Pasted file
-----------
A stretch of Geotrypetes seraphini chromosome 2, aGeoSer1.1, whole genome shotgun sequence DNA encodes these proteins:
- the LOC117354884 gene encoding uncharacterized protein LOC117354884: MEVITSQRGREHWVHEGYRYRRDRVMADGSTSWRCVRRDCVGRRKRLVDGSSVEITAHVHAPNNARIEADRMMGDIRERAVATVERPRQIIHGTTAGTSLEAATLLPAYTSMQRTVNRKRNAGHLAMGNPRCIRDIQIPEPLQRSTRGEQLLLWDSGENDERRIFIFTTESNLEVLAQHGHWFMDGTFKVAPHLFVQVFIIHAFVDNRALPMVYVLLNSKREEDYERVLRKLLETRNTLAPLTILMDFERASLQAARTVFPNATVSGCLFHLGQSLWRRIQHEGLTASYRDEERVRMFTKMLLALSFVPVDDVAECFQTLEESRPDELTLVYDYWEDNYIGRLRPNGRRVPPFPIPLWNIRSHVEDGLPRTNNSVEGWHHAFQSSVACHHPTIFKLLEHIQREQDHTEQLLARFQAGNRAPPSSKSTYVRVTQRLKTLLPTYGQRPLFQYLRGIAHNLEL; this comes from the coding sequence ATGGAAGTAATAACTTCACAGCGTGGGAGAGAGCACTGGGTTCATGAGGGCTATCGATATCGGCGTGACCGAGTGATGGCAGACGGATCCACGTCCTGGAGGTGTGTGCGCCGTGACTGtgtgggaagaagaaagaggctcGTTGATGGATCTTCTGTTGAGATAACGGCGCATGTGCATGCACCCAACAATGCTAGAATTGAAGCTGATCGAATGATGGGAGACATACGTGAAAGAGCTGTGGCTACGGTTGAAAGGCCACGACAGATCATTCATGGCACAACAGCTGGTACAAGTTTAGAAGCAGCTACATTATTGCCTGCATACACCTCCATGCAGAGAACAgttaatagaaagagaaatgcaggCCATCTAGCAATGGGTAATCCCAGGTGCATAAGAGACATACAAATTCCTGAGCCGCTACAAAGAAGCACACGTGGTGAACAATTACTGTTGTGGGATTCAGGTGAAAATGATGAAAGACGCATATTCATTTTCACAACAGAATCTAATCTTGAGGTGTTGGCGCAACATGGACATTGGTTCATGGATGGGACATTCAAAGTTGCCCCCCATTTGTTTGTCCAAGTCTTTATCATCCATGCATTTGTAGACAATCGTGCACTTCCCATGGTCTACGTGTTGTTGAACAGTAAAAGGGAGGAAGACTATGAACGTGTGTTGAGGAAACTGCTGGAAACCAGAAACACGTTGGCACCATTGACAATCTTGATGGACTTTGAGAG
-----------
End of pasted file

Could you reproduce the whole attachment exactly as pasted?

A stretch of Geotrypetes seraphini chromosome 2, aGeoSer1.1, whole genome shotgun sequence DNA encodes these proteins:
- the LOC117354884 gene encoding uncharacterized protein LOC117354884: MEVITSQRGREHWVHEGYRYRRDRVMADGSTSWRCVRRDCVGRRKRLVDGSSVEITAHVHAPNNARIEADRMMGDIRERAVATVERPRQIIHGTTAGTSLEAATLLPAYTSMQRTVNRKRNAGHLAMGNPRCIRDIQIPEPLQRSTRGEQLLLWDSGENDERRIFIFTTESNLEVLAQHGHWFMDGTFKVAPHLFVQVFIIHAFVDNRALPMVYVLLNSKREEDYERVLRKLLETRNTLAPLTILMDFERASLQAARTVFPNATVSGCLFHLGQSLWRRIQHEGLTASYRDEERVRMFTKMLLALSFVPVDDVAECFQTLEESRPDELTLVYDYWEDNYIGRLRPNGRRVPPFPIPLWNIRSHVEDGLPRTNNSVEGWHHAFQSSVACHHPTIFKLLEHIQREQDHTEQLLARFQAGNRAPPSSKSTYVRVTQRLKTLLPTYGQRPLFQYLRGIAHNLEL; this comes from the coding sequence ATGGAAGTAATAACTTCACAGCGTGGGAGAGAGCACTGGGTTCATGAGGGCTATCGATATCGGCGTGACCGAGTGATGGCAGACGGATCCACGTCCTGGAGGTGTGTGCGCCGTGACTGtgtgggaagaagaaagaggctcGTTGATGGATCTTCTGTTGAGATAACGGCGCATGTGCATGCACCCAACAATGCTAGAATTGAAGCTGATCGAATGATGGGAGACATACGTGAAAGAGCTGTGGCTACGGTTGAAAGGCCACGACAGATCATTCATGGCACAACAGCTGGTACAAGTTTAGAAGCAGCTACATTATTGCCTGCATACACCTCCATGCAGAGAACAgttaatagaaagagaaatgcaggCCATCTAGCAATGGGTAATCCCAGGTGCATAAGAGACATACAAATTCCTGAGCCGCTACAAAGAAGCACACGTGGTGAACAATTACTGTTGTGGGATTCAGGTGAAAATGATGAAAGACGCATATTCATTTTCACAACAGAATCTAATCTTGAGGTGTTGGCGCAACATGGACATTGGTTCATGGATGGGACATTCAAAGTTGCCCCCCATTTGTTTGTCCAAGTCTTTATCATCCATGCATTTGTAGACAATCGTGCACTTCCCATGGTCTACGTGTTGTTGAACAGTAAAAGGGAGGAAGACTATGAACGTGTGTTGAGGAAACTGCTGGAAACCAGAAACACGTTGGCACCATTGACAATCTTGATGGACTTTGAGAG